Potsdamer Platz, rebuilt after WW II and now brimming with cutting-edge architecture. Venue of Berlin International Film Festival and a Mecca for shoppers. Come and see the cutting-edge architecture of Potsdamer Platz, also if you aren't visiting the Berlin International Film Festival. It is hard to believe that twenty years ago this square was desolate wasteland.
Today DaimlerCity, Sony Center and Beisheim Center showcase modern architecture. Take Europe’s fastest elevator to the 24th and 25th floor of the Kollhoff Tower for a panorama view of futuristic architecture on Potsdamer Platz.
Look down at the dome of the Sony Center and see if you agree that it is modeled after Mount Fuji, Japan. Join the shoppers in Potsdamer Platz Arkaden, a three-storey shoppers' paradise for all budgets - H&M, Mango, Mexx, Zara, Esprit, Tommy Hilfiger, Swarovski and many more. When shopping has made you hungry, watch the world go by in the Wiener Cafe. Indulge in apple strudel washed down by a Wiener Coffee, similar to cappuccino but served with a big dollop of whipped cream.
Potsdamer Platz Early 20th Century: Vibrant and Full of Life
Before the Second World War, Potsdamer Platz pulsed with life day and night. State-of-the-art hotels, beckoning neon lights and bars full of atmosphere attracted pleasure seekers. Restaurants and cafés hummed with activity. Trams trundled across and cars whooshed past. The intersection was a bustling traffic hub. It was so hectic that Europe’s first traffic lights were installed here, hand-operated. But the Allies dropped their bombs, flattening Potsdamer Platz and most of Berlin.
Potsdamer Platz Mid-20th Century: A Divided Square
After the war, Churchill, Roosevelt and Stalin sliced Berlin into four zones controlled by Britain, USA, USSR and France. The Western controlled zones became part of the Federal Republic of Germany. The Soviet Zone became the capital of the German Democratic Republic. Trams no longer clanged their way from east to west. The two parts developed separately. The gap between east and west widened and hundreds of thousands of East Berliners escaped to the west.
Potsdamer Platz Late 20th Century: Deserted Wasteland
Potsdamer Platz turned into a wasteland, a no-man’s land. East Berliners shifted their city center to Alexanderplatz and West Berliners went to Kurfürstendamm. On 13 August 1961, The Berlin Wall went up, running across Potsdamer Platz. The Wall was 184 kilometers long and interspersed with 260 watch towers. On the eastern side, the German Democratic Republic’s side of the wall houses were demolished and the terrain flattened so that border guards could sport and fire at defectors. On the western side viewing platforms were erected that allowed a peek at this no-man’s land. Towers and wall were torn down in 1989, one lone watch tower remained in Erna Berger Strasse, off Potsdamer Platz.
Potsdamer Platz 21st Century: Showcase of Modern Architecture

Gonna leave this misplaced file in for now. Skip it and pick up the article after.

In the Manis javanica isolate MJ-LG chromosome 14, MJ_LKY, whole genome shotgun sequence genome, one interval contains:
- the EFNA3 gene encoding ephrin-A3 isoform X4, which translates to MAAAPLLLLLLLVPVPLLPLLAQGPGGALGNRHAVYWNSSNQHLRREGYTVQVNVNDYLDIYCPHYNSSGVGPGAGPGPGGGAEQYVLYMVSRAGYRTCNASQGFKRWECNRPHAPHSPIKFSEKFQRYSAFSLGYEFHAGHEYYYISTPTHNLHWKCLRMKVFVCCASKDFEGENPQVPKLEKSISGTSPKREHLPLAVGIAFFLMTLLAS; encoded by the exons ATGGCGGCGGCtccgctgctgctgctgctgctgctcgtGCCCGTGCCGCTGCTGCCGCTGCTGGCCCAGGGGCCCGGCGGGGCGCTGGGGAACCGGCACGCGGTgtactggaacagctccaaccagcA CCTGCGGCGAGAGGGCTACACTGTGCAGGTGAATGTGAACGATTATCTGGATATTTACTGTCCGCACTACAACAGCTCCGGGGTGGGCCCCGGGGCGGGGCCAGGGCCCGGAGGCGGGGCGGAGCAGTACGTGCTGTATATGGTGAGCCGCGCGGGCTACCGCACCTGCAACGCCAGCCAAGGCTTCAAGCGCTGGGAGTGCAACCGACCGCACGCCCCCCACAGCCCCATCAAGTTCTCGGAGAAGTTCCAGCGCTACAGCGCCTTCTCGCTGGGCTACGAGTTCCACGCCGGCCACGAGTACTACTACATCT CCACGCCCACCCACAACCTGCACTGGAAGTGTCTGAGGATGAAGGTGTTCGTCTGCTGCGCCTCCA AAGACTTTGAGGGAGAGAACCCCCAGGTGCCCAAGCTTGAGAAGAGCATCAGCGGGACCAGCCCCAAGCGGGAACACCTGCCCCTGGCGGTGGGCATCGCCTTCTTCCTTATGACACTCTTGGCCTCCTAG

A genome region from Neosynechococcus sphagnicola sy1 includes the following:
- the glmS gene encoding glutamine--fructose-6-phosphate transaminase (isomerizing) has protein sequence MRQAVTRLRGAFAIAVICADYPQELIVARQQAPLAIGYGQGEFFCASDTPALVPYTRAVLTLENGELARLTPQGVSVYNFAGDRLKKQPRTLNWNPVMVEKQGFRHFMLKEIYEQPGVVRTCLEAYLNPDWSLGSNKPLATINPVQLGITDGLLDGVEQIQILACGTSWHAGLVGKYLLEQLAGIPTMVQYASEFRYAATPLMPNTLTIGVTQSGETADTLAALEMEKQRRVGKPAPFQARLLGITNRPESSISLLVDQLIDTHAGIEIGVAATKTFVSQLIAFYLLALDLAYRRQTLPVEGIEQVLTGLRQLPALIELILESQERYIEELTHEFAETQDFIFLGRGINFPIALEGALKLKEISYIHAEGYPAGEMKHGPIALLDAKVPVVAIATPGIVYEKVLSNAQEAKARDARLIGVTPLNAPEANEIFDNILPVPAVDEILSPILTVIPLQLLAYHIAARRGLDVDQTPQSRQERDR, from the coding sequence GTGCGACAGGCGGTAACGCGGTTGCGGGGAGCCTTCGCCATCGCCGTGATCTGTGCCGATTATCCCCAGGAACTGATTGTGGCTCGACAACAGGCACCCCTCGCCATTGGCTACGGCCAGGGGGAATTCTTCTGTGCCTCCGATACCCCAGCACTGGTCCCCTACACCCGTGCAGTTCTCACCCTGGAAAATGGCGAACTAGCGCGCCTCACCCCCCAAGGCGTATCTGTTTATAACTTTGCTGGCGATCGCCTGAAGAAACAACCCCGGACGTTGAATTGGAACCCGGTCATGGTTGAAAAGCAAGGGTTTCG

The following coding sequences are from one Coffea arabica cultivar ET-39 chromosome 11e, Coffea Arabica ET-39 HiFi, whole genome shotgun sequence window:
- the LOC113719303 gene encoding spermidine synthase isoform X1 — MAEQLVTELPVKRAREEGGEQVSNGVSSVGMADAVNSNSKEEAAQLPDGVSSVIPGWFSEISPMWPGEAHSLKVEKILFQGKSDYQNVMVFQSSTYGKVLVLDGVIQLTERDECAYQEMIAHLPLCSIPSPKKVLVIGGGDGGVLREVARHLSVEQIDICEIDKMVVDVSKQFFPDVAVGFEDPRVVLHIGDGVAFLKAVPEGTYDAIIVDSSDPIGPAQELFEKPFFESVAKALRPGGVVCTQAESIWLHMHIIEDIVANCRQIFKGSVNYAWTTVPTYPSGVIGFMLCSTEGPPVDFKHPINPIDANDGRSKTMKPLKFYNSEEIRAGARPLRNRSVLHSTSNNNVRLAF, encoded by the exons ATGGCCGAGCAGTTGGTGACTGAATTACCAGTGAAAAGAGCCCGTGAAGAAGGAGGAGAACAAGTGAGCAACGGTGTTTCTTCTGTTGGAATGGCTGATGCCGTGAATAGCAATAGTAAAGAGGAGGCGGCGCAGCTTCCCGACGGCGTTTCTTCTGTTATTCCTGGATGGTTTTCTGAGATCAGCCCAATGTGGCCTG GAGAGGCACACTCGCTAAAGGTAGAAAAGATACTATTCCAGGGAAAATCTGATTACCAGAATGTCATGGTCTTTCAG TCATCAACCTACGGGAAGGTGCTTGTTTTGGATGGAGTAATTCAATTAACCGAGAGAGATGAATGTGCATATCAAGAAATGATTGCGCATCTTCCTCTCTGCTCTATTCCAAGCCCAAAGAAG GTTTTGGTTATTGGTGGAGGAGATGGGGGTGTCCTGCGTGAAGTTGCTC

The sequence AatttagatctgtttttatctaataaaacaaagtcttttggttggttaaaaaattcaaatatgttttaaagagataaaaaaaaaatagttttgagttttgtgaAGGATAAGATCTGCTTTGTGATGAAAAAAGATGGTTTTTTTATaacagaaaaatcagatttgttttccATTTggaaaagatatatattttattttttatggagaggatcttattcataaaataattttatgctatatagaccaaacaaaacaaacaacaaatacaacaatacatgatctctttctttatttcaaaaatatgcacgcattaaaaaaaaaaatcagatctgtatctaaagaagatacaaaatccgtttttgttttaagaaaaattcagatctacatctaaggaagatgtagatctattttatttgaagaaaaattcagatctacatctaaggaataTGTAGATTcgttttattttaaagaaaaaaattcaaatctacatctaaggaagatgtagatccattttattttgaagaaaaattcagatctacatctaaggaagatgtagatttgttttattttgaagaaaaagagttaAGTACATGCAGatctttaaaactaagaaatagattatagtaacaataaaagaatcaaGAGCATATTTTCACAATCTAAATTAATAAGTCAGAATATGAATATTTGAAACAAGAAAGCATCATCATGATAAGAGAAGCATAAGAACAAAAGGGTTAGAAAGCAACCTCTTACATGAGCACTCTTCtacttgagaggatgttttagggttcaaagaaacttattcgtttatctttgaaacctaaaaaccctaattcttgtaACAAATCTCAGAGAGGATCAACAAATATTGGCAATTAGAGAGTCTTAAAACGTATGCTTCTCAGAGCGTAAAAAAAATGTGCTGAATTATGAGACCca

Today, Potsdamer Platz’s striking architecture makes for spectacular sightseeing. DaimlerCity, Sony Center, Bleisheim Center and Three-storey Potsdamer Platz Arkaden bustle with shoppers, tourists, diners, cinema fans and locals. Elbow your way through Potsdamer Platz Arkaden, an indoor mall packed with shops selling everything from digital cameras to tube dresses. The basement brims with fast-food outlets. Listen to the hum of the espresso machine at Tschibo, enjoy a cappuccino while you rest your weary feet. A scoop of Häagen-Dazs ice cream is the perfect calorie bomb, but will give you energy for more shopping.
Within circular DaimlerCity is a smaller shopping mall and a gallery where Daimler Chrysler Company exhibits a selection of abstract and minimalist art from its collection. Daimler also sponsors street art dotted in the area. Check out The Riding Bikes at Fontane Platz, The Boxers in Eichhornstrasse or Gelandet in Schellingstrasse.
Sony Center is a jolt to the senses. With 26 floors of glass and steel, it is the highest building on Potsdamer Platz. Its glass-roofed central plaza is a feast of changing colours during the after dark light show. The plaza brims with cafés, beer gardens and restaurants and is a hangout for people-watchers and beer drinkers. Come here in February to watch celebrities sashay down the red carpet on their way to Theater am Potsdamer Platz, the venue of the Berlin Film Festival.
A swift lift whisks you up to the Panorama Platform on 24 and 25th floor of Kollhof Tower. The breathtaking view of Potsdamer Platz stretches in front, nineteen cutting edge buildings, ten avenues and two squares. This ultra modern district was built in less than five years. Over 70,000 visitors come to see Potsdamerplatz every day. Learn about the past and the present while walking around the exhibition that is spread over two floors. Illuminated panels lead you through the history of Potsdamer Platz. There is a world of difference between the pre-war and post-war Potsdamer Platz. The new Potsdamer Platz is as much a crowd puller for shoppers and movie fans as was the old Platz.